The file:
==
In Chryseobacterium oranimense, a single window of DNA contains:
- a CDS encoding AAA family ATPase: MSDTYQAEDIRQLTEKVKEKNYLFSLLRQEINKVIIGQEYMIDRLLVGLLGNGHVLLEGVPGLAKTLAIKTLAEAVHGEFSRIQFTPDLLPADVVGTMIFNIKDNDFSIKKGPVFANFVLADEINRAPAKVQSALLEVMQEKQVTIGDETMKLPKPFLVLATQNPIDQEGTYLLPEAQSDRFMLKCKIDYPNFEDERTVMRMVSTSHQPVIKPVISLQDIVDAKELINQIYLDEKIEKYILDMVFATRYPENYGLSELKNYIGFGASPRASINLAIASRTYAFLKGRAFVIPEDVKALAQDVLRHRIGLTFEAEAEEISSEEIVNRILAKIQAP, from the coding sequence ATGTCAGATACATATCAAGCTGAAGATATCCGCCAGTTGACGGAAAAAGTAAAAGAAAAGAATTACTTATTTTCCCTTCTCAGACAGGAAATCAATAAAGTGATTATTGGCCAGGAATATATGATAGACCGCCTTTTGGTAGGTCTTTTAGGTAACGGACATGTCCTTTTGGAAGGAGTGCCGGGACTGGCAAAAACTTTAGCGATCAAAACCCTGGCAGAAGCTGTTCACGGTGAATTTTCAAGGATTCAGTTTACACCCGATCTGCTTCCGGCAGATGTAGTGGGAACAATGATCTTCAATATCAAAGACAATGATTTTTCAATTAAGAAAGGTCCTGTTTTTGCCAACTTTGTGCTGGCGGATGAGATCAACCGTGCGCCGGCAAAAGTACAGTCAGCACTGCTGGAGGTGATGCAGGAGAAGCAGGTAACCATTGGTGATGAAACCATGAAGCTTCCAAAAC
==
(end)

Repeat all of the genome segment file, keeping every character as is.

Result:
In Chryseobacterium oranimense, a single window of DNA contains:
- a CDS encoding AAA family ATPase: MSDTYQAEDIRQLTEKVKEKNYLFSLLRQEINKVIIGQEYMIDRLLVGLLGNGHVLLEGVPGLAKTLAIKTLAEAVHGEFSRIQFTPDLLPADVVGTMIFNIKDNDFSIKKGPVFANFVLADEINRAPAKVQSALLEVMQEKQVTIGDETMKLPKPFLVLATQNPIDQEGTYLLPEAQSDRFMLKCKIDYPNFEDERTVMRMVSTSHQPVIKPVISLQDIVDAKELINQIYLDEKIEKYILDMVFATRYPENYGLSELKNYIGFGASPRASINLAIASRTYAFLKGRAFVIPEDVKALAQDVLRHRIGLTFEAEAEEISSEEIVNRILAKIQAP, from the coding sequence ATGTCAGATACATATCAAGCTGAAGATATCCGCCAGTTGACGGAAAAAGTAAAAGAAAAGAATTACTTATTTTCCCTTCTCAGACAGGAAATCAATAAAGTGATTATTGGCCAGGAATATATGATAGACCGCCTTTTGGTAGGTCTTTTAGGTAACGGACATGTCCTTTTGGAAGGAGTGCCGGGACTGGCAAAAACTTTAGCGATCAAAACCCTGGCAGAAGCTGTTCACGGTGAATTTTCAAGGATTCAGTTTACACCCGATCTGCTTCCGGCAGATGTAGTGGGAACAATGATCTTCAATATCAAAGACAATGATTTTTCAATTAAGAAAGGTCCTGTTTTTGCCAACTTTGTGCTGGCGGATGAGATCAACCGTGCGCCGGCAAAAGTACAGTCAGCACTGCTGGAGGTGATGCAGGAGAAGCAGGTAACCATTGGTGATGAAACCATGAAGCTTCCAAAAC